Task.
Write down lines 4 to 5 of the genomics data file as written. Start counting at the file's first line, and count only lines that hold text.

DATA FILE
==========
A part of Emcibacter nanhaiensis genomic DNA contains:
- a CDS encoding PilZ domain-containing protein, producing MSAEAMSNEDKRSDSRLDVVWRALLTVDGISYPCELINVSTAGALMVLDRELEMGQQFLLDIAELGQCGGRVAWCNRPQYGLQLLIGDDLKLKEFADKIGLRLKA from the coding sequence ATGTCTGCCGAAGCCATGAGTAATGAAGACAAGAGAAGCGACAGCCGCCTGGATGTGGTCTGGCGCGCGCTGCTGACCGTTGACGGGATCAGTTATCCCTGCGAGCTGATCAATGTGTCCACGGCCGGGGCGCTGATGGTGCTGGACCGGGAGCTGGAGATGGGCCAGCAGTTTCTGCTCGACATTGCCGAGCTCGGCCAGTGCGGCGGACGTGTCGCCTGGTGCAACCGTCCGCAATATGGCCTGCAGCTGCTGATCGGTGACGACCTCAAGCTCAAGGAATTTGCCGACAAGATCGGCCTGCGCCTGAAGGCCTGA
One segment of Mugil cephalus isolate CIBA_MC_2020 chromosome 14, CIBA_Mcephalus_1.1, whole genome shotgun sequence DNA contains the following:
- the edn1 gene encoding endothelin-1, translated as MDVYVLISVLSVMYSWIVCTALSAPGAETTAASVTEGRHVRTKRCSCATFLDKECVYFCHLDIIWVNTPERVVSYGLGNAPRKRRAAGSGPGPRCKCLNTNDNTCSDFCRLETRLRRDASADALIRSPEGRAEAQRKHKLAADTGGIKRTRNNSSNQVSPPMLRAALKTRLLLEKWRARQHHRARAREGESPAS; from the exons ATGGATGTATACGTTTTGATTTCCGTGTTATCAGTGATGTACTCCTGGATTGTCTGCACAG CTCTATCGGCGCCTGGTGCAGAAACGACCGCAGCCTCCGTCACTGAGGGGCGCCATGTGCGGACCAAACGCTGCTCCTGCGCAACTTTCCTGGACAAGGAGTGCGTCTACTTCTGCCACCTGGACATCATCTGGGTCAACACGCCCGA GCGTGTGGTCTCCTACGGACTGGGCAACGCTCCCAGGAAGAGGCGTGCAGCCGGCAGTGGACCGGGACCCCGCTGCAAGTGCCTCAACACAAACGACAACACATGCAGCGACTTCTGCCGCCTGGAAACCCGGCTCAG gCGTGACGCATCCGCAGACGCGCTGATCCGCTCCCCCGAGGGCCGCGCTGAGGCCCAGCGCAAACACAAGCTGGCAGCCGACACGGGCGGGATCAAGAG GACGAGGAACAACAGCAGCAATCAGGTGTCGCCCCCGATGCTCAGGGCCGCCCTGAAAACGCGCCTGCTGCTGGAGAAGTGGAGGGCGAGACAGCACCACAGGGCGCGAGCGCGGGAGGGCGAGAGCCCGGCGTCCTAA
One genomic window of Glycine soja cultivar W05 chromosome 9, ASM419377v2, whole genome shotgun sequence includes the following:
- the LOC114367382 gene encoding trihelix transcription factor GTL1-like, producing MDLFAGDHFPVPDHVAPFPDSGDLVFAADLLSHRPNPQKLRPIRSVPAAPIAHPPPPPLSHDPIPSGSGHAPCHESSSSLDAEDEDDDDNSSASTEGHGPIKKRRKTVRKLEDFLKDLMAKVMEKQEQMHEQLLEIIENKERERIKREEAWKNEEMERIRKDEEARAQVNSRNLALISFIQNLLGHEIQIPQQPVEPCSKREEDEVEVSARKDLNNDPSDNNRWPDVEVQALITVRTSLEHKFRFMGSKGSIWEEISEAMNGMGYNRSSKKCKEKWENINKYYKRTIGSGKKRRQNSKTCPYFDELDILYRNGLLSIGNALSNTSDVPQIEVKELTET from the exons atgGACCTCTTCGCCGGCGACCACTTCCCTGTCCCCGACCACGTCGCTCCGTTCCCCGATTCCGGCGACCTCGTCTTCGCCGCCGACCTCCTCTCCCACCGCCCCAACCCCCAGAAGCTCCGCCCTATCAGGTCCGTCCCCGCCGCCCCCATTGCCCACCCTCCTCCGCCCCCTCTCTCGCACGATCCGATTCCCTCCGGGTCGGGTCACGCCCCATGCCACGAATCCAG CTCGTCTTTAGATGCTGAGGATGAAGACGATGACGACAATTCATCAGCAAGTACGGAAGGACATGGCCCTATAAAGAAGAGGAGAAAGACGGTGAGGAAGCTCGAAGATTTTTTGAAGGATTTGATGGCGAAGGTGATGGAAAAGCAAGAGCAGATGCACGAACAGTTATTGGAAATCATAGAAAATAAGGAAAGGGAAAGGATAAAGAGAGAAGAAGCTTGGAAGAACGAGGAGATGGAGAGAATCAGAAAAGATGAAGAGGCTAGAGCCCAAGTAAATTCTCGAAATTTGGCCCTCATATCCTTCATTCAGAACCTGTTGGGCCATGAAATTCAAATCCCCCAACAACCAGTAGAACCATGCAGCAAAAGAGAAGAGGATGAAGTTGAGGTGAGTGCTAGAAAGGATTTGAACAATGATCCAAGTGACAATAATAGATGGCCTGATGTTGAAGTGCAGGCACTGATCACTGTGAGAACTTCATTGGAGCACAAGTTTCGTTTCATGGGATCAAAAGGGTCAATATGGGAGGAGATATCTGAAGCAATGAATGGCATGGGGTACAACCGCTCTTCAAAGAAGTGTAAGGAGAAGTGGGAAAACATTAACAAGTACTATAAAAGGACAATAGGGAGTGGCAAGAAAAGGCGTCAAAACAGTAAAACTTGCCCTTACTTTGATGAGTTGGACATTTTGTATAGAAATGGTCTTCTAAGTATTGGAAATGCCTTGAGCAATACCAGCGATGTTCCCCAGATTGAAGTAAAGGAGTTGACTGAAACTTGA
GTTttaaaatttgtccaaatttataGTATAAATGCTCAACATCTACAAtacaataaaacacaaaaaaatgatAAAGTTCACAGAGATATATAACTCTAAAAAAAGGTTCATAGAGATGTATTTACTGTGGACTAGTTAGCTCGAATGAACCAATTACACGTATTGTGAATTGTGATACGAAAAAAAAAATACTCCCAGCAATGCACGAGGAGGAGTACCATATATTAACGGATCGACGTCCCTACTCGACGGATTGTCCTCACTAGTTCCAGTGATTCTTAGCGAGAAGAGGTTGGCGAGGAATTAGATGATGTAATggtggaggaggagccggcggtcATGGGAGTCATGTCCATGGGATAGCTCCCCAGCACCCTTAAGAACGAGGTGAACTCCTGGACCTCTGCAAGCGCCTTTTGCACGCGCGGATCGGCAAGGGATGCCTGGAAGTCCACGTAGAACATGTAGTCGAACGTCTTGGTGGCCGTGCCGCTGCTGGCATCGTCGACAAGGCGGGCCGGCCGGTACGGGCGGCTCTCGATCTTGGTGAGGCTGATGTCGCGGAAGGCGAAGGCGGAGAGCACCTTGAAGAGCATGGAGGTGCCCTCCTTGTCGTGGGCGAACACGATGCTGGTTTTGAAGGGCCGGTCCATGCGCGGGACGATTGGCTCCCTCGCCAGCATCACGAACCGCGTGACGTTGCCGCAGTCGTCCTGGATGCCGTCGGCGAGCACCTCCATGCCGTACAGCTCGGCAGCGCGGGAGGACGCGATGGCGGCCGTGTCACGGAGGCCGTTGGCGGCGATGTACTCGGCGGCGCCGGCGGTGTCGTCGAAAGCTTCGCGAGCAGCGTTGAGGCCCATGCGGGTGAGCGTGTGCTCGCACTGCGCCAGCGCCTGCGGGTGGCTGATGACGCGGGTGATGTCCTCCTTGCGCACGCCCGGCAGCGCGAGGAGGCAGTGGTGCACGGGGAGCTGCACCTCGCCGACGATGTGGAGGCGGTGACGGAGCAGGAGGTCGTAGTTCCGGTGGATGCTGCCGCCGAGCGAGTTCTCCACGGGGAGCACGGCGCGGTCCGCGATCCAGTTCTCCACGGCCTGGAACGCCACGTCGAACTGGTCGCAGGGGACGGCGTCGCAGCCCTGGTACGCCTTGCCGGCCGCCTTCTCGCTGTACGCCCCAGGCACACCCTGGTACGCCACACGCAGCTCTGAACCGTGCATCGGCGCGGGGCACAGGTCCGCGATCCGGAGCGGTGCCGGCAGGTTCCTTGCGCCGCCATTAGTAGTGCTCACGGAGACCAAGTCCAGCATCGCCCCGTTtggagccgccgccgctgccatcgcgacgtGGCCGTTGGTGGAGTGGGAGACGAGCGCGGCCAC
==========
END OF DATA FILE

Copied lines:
- the edn1 gene encoding endothelin-1, translated as MDVYVLISVLSVMYSWIVCTALSAPGAETTAASVTEGRHVRTKRCSCATFLDKECVYFCHLDIIWVNTPERVVSYGLGNAPRKRRAAGSGPGPRCKCLNTNDNTCSDFCRLETRLRRDASADALIRSPEGRAEAQRKHKLAADTGGIKRTRNNSSNQVSPPMLRAALKTRLLLEKWRARQHHRARAREGESPAS; from the exons ATGGATGTATACGTTTTGATTTCCGTGTTATCAGTGATGTACTCCTGGATTGTCTGCACAG CTCTATCGGCGCCTGGTGCAGAAACGACCGCAGCCTCCGTCACTGAGGGGCGCCATGTGCGGACCAAACGCTGCTCCTGCGCAACTTTCCTGGACAAGGAGTGCGTCTACTTCTGCCACCTGGACATCATCTGGGTCAACACGCCCGA GCGTGTGGTCTCCTACGGACTGGGCAACGCTCCCAGGAAGAGGCGTGCAGCCGGCAGTGGACCGGGACCCCGCTGCAAGTGCCTCAACACAAACGACAACACATGCAGCGACTTCTGCCGCCTGGAAACCCGGCTCAG gCGTGACGCATCCGCAGACGCGCTGATCCGCTCCCCCGAGGGCCGCGCTGAGGCCCAGCGCAAACACAAGCTGGCAGCCGACACGGGCGGGATCAAGAG GACGAGGAACAACAGCAGCAATCAGGTGTCGCCCCCGATGCTCAGGGCCGCCCTGAAAACGCGCCTGCTGCTGGAGAAGTGGAGGGCGAGACAGCACCACAGGGCGCGAGCGCGGGAGGGCGAGAGCCCGGCGTCCTAA
One genomic window of Glycine soja cultivar W05 chromosome 9, ASM419377v2, whole genome shotgun sequence includes the following: